Well now here we go with this problem. So, a couple days ago... I had a session with my spiritual director and one of the topics that came up was college and my life after high school. One of the points he had made in this conversation was that one of the biggest dangers a discerner can face in college is moving away from God and risking secularization that could harm a discerner's discernment process and even turn the discerner away from his or her vocation. He recommended going to a catholic college and having a spiritual director while there. Now... when I got home, I discussed the session with my mom, just to get her take on it and because (as you can see in my previous post) because I have been directed in past sessions to actively include my parents in discernment. Much to my surprise, she became quite upset when I mentioned the dangers of secularization. She became quite offended in fact. She went on a rant how secularization is fine and is actually beneficial in today's society and that it wouldn't hurt me as a discerner or as a priest or brother if I took that route. She seemed to think that if God really were calling me, I would be able to hear and follow that call without having religion as a central part of my life or an active prayer life. She went on to say that keeping religion as too much a part of my college years might "hurt" the experience gained there and would limit me as a person. These are the same objections she has raised to going to a college seminary which is something i have been considering doing... This shocked me and really did hurt me. In the past I have had a really good relationship with my parents, especially with my mom, but after this, I must admit, I am almost afraid to talk to her about my discernment process or religion in general. Am I taking this too personally? What should I do?

[/quote]

Well based on personal experience I went to an extremely secular college up in NH for a year while I was testing a call to the priesthood. I almost lost my faith in the process, there was no Newman Center only myself defending my Catholic faith against non-believers. I did start to read more about my faith in the process and after the fact my call to the priesthood became even stronger. Your mother sounds nervous, perhaps she doesn't take her Catholic faith as strong as you do. You have to options: 1. go to college and discern even further there or 2. go to a college seminary after high-school. I see your located in Idaho perhaps the Diocese of Boise will pay for the tuition, they are also in need of seminarians as well. Hope this helps! God Bless!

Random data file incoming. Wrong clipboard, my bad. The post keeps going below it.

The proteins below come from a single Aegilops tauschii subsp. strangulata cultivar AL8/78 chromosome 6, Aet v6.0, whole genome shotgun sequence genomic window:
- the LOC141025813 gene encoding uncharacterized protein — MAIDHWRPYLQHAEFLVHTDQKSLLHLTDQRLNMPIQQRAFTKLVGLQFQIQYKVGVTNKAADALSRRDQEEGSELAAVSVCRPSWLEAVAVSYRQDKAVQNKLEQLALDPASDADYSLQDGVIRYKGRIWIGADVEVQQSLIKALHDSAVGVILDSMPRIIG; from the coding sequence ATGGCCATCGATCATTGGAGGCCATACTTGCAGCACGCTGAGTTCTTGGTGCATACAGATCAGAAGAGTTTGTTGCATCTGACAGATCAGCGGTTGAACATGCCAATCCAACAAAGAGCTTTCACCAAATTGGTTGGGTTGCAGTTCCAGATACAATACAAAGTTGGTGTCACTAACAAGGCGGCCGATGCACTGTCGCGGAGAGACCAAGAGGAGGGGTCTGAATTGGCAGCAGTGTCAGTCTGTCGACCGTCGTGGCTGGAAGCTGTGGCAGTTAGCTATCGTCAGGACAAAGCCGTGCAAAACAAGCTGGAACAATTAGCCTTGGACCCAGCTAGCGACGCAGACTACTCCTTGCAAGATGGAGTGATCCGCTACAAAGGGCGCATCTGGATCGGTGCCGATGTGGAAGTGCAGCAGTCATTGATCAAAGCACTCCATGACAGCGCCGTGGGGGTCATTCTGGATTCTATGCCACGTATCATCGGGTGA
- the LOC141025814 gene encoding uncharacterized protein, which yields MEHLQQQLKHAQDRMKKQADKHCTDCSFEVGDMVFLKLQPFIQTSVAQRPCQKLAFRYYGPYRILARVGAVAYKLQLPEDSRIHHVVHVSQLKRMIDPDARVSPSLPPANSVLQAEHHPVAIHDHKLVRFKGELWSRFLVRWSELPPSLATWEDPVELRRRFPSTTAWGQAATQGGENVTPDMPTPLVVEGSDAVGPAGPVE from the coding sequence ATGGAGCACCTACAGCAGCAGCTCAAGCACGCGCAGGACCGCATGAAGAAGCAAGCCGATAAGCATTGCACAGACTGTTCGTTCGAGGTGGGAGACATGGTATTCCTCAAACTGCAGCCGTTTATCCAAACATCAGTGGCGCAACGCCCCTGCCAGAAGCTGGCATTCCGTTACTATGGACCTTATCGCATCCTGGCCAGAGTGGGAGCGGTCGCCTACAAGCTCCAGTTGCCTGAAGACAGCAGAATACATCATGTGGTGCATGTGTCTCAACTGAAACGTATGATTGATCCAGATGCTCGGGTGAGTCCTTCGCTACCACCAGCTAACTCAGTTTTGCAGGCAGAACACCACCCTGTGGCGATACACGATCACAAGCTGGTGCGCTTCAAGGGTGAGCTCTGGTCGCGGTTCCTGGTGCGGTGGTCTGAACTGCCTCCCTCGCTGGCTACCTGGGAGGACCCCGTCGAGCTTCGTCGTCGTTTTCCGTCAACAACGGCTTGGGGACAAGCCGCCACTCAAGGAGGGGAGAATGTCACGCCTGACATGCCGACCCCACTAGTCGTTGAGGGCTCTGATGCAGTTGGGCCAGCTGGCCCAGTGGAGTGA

#8

I’m a student at a so called Catholic college and I have wittnessed many of my friends fall away from the faith. The Catholic Center at the local public university is full every Sunday. You should keep your mind open to the public/secular route. The secular world is not evil. In my experience, as a student at a Catholic college, the Catholic colleges promote heterodoxy while the public colleges may teach anti-Christian ideas but those ideas are not being promoted by the Church.


#9

If you are persistent in what you desire, then eventually your mother will come around to support you. I know it’s hard - I’ve been telling my parents that I want to be a religious sister for nearly four years, and they are only now beginning to support the idea (now that SSA may make that impossible, but that’s another story)…

My point is, don’t waver and don’t give up.

Also, try to be aware that in pursuing a vocation to the priesthood, it is not just you who will be making sacrifices, but your family also, and most especially your parents. Probably from the moment they knew you were conceived, they would have had visions of their little boy growing up, going to school, getting married and bringing home grandbabies.

It will take them time to mourn this vision that they likely had - they love you very much (or they wouldn’t care about what you are doing), but they need time to let go of what they had planned and to be ready to let you go, also. It is one of the hardest things for any parent to go through, I think. (not being a parent myself, I could be wrong, but…)

My advice to you is to be patient, and trust in God. Love your parents, but please don’t allow yourself to become secularized…

I will be praying for you, and for your discernment.

In Christ
wayward


#10

One thing I realized too after posting last is that you might want to watch how you are talking to your mother. For instance if you are using terms like secular and religious - try using terms like Catholic school and regular school - if all of a sudden she sees her little boy coming home talking like a priest or religious fanatic (not saying you are just saying how it might come off tosomeone who is not practicing as strongly as you are) and he is only talking like that when he is around Catholic people she is going to want to save him from the kool-aid. So keep it real wtih your mom. :wink:


#11






It still boils down to what I said…


#12